At least a third of our time as adults is spent at work, and even more if we count overtime and commutes, making the workplace a massive part of how we live our lives. For most of us these hours will be during the middle of the day, when UV radiation is highest, and risk of exposure to the sun the greatest.
Sun protection is easy to overlook next to the urgencies and stresses of work. Between managing your team, finishing off your own workload and making sure that nothing goes wrong it is understandable that many forget to slip, slop, slap. This makes skin cancer a particular concern for occupational health and safety, and an important part of many professions.
While hardly an extensive list, as there are many professions at risk of dangerous sun exposure, here are some of the workers most vulnerable to developing skin cancer.
Construction workers spend a lot of their time outdoors, often working on roads, scaffolding or even roofs. This exposes them to a heavy dose of UV radiation every day, particularly if they are working between high risk times like 10am and 2pm.
Much like construction workers, agriculture workers are out in the sun more often than not, working for long periods of time under the influence of UV radiation. Aside from the work itself, living out in the countryside might also come with a more outdoor lifestyle, which could compound the amount of radiation that agricultural workers are exposed to at work with what they do in their spare time.
Firefighters, police officers and defence workers
Firefighters, police officers and defence workers are often stationed outdoors, where they can easily interact with people and provide necessary services. However, these professionals might often be walking in and out of sheltered areas like businesses, offices, residences or even the law courts. This means that it can be easy to forget just how much radiation they are exposed to and subsequently protect themselves properly.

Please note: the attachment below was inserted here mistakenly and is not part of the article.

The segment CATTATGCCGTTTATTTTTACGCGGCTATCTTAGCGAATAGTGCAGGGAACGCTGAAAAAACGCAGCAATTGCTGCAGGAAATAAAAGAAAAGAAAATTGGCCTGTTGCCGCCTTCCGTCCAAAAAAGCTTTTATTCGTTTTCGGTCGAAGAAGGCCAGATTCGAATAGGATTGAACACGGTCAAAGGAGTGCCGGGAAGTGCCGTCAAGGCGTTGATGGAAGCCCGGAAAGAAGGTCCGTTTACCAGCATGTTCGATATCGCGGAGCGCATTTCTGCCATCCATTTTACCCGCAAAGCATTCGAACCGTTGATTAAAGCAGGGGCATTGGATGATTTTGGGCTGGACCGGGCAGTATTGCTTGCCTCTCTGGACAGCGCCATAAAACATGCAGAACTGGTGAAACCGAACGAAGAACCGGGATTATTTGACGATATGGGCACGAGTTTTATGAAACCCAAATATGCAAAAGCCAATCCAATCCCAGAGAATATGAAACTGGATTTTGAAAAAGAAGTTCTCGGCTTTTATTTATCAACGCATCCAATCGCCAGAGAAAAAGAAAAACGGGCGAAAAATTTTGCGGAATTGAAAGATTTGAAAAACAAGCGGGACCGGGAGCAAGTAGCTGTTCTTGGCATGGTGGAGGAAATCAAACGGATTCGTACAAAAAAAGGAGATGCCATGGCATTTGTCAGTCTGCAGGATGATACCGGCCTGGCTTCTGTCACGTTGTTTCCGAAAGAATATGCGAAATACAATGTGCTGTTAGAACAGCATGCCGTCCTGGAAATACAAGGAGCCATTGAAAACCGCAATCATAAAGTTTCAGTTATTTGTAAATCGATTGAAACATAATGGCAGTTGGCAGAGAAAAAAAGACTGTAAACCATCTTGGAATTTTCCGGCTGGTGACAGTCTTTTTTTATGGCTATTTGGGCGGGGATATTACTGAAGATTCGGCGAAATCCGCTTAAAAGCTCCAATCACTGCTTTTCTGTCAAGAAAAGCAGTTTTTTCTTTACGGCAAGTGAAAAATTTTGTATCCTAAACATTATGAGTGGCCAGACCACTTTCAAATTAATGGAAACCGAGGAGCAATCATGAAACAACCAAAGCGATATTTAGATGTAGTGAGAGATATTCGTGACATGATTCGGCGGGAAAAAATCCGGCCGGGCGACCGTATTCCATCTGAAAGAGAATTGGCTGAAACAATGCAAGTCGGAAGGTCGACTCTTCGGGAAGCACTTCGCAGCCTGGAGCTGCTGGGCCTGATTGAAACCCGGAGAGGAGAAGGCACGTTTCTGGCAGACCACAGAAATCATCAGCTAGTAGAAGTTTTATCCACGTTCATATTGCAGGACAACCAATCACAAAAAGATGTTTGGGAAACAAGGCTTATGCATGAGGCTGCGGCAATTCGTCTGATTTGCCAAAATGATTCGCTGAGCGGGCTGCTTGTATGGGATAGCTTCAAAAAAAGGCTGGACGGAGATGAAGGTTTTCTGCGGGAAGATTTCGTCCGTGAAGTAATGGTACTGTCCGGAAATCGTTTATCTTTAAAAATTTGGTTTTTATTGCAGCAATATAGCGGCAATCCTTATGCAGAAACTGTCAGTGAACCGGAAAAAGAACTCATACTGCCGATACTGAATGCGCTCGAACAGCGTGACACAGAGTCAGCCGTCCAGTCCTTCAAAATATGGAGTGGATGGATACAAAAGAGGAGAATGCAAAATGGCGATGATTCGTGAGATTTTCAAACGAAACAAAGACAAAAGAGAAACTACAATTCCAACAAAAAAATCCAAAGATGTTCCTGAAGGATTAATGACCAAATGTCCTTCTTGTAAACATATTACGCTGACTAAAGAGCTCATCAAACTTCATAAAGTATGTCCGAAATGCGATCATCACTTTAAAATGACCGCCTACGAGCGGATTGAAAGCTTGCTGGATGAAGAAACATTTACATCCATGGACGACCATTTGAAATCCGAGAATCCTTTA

Airline workers include the cabin crew and pilots who go up with the airplane and make sure that everything runs smoothly for the passengers. They are often exposed to high altitudes and the higher UV radiation that comes with it, giving them a higher than average risk of developing malignant melanoma.
While a rather surprising entry, some indoor workers might also be at higher risk of developing skin cancer than the average person. While providing a good view and much needed sun during winter, sitting next to a window all day might expose workers to a high amount of UV radiation. Office workers also tend to expose themselves to short and intense bursts of sun on the weekend and while they are on holidays, doubling down on the run they might inadvertently be receiving at work.
Intermittent sunexposure is one of the main risk factors for developing a melanoma. More so because they are inside they often forget that UV exposure might still be dangerous at their work desks, just like it is outdoors.